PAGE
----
Pipes screeched and ran dry. Taps across NSW poured out a trickle—water had finally run out. It’s a strange feeling, though not unfamiliar, to know that with each shower and dish washed, you’re playing a game of roulette with a water shortage-shaped bullet. But this is a common dread: for most of rural Australia, this is only one of the many issues caused by the most recent drought gripping the nation. Now at 100 per cent drought declaration, many parts of NSW are at crisis point in the face of this natural disaster.
All across Australia, the drought has slowly trickled into the mainstream news, generating an outpouring of solidarity and assistance. Strangers from around the country are purchasing bales of hay and providing vital goods to rural communities. Thousands of dollars have been injected into alleviating the scourge of drought. But even if it were to rain tomorrow, produce and sales would be seasons, even years, away. As graziers and farmers crawl their way back to profitable margins, what are the solutions?
In a drought, many producers are left in a Catch 22. Despite environmental activist groups such as PETA arguing that “if you can’t feed them, don’t breed them”, there are far more implications to destocking than at first glance.
By stretching every cent and trucking in thousands of dollars of feed, livestock producers hope to retain breeding stock to see through the next few months, though the Bureau of Meteorology has indicated no substantial rainfall moving into spring. Developed over decades, key breeding lines of sheep and cattle have been nurtured to provide the highest quality produce in supermarket stores. Without these high quality sales, there is no income. Without this income, there is no feed, and no feed means breeding lines are lost and production forced to a standstill. It’s a vicious circle that worsens in trying times, as more and more farms go down the gurgler trying to stay afloat.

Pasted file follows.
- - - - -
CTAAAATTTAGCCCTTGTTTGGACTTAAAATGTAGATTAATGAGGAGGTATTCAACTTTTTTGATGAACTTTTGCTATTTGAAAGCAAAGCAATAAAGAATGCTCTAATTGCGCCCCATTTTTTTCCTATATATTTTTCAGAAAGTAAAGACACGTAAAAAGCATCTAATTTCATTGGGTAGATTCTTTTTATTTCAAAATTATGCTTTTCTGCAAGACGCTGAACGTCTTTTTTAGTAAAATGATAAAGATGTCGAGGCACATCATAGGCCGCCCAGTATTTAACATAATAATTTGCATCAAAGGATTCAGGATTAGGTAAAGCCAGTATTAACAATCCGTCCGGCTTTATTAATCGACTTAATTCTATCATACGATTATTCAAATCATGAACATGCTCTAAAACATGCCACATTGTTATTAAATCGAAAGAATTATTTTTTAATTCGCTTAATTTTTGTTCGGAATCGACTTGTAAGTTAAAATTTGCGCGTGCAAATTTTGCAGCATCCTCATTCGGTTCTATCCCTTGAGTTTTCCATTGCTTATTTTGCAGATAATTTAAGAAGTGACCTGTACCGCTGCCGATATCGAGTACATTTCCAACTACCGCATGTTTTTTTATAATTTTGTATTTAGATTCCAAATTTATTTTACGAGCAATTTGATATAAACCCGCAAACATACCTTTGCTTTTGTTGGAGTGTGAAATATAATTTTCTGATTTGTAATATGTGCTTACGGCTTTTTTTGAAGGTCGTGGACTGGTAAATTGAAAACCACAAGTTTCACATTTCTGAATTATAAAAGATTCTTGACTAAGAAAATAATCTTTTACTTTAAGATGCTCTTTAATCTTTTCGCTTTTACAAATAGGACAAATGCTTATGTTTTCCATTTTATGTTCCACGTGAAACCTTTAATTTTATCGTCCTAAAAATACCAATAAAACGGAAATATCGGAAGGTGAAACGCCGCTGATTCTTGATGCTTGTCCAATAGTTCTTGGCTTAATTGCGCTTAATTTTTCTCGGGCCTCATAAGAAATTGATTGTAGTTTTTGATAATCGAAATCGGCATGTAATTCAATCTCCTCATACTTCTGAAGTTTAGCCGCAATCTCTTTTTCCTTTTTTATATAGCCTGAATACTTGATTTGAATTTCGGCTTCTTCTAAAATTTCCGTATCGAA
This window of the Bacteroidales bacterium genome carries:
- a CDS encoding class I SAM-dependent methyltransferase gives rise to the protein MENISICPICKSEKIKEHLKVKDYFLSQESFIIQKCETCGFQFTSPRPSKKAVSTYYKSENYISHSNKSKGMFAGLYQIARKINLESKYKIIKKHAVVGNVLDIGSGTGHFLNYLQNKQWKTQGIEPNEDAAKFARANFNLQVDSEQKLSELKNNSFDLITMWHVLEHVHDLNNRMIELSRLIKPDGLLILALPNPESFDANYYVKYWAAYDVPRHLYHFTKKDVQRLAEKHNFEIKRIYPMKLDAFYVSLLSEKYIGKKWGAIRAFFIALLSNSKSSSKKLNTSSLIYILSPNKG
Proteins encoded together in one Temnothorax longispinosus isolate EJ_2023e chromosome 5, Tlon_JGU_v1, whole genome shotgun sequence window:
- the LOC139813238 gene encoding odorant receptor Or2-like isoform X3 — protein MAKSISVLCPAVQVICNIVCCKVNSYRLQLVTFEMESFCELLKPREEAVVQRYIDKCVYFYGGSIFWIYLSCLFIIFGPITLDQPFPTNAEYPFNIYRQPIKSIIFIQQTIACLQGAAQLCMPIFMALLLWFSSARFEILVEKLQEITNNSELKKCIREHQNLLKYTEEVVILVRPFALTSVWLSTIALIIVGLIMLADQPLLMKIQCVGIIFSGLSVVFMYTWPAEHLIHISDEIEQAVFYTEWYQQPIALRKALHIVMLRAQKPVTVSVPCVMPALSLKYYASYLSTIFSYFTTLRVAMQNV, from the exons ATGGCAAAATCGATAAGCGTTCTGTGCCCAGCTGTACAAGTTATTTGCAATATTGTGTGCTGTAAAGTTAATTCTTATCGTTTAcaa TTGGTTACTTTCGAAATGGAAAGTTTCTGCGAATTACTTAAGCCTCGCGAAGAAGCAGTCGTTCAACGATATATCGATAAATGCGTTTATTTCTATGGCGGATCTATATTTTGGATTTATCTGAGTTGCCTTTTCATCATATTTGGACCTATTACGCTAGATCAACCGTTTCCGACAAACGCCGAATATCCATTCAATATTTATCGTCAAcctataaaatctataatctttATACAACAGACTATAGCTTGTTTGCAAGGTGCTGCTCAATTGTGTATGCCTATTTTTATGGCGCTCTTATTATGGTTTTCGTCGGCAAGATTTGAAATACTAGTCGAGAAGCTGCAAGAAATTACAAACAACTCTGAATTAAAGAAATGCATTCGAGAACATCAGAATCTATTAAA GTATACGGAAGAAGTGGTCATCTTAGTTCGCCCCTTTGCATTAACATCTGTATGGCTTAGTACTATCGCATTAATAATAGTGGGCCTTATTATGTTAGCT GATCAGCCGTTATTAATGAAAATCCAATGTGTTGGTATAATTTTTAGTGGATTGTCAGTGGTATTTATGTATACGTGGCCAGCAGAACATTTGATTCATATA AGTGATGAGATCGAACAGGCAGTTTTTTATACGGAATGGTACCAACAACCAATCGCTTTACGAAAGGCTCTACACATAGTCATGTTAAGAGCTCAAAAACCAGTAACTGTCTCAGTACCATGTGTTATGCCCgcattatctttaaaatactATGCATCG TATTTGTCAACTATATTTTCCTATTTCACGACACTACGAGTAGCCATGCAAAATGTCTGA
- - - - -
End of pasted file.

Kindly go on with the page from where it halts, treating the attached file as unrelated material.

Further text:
The agricultural industry remains at the mercy of Australia’s diverse and variable climate. In response to the recent droughts, some graziers have embraced this unpredictable climate and adapted to the inevitable future by implementing drought management plans. The NSW Farmers Association estimated that 94 per cent of Australian farmers are actively undertaking natural resource management: many are looking to match stocking rates and carrying capacities to their land in order to reduce stress in dry times.
Speaking with the ABC, Nigel Kerin, a sheep producer from Yeoval, has adopted a flexible business model. By maximising land utilisation in good periods and ensuring rest and recuperation during dry spells, Kerin ensures he “sets [himself] up for when the dry breaks” by “flogging it [the land]” when it rains..This way, Kerin ensures maximum yet sustainable productivity. He, like many others, are beginning to focus on a stewardship mentality of property management, acknowledging the role of farmers to ensure the health and sustainability of their land.
Despite this, there are questions about the role of government in tackling the issues of funding and sustainability for the industry. Former Australian Farm Institute Executive Director Mick Keogh addresses the cultural gap between Australian and American agricultural attitudes.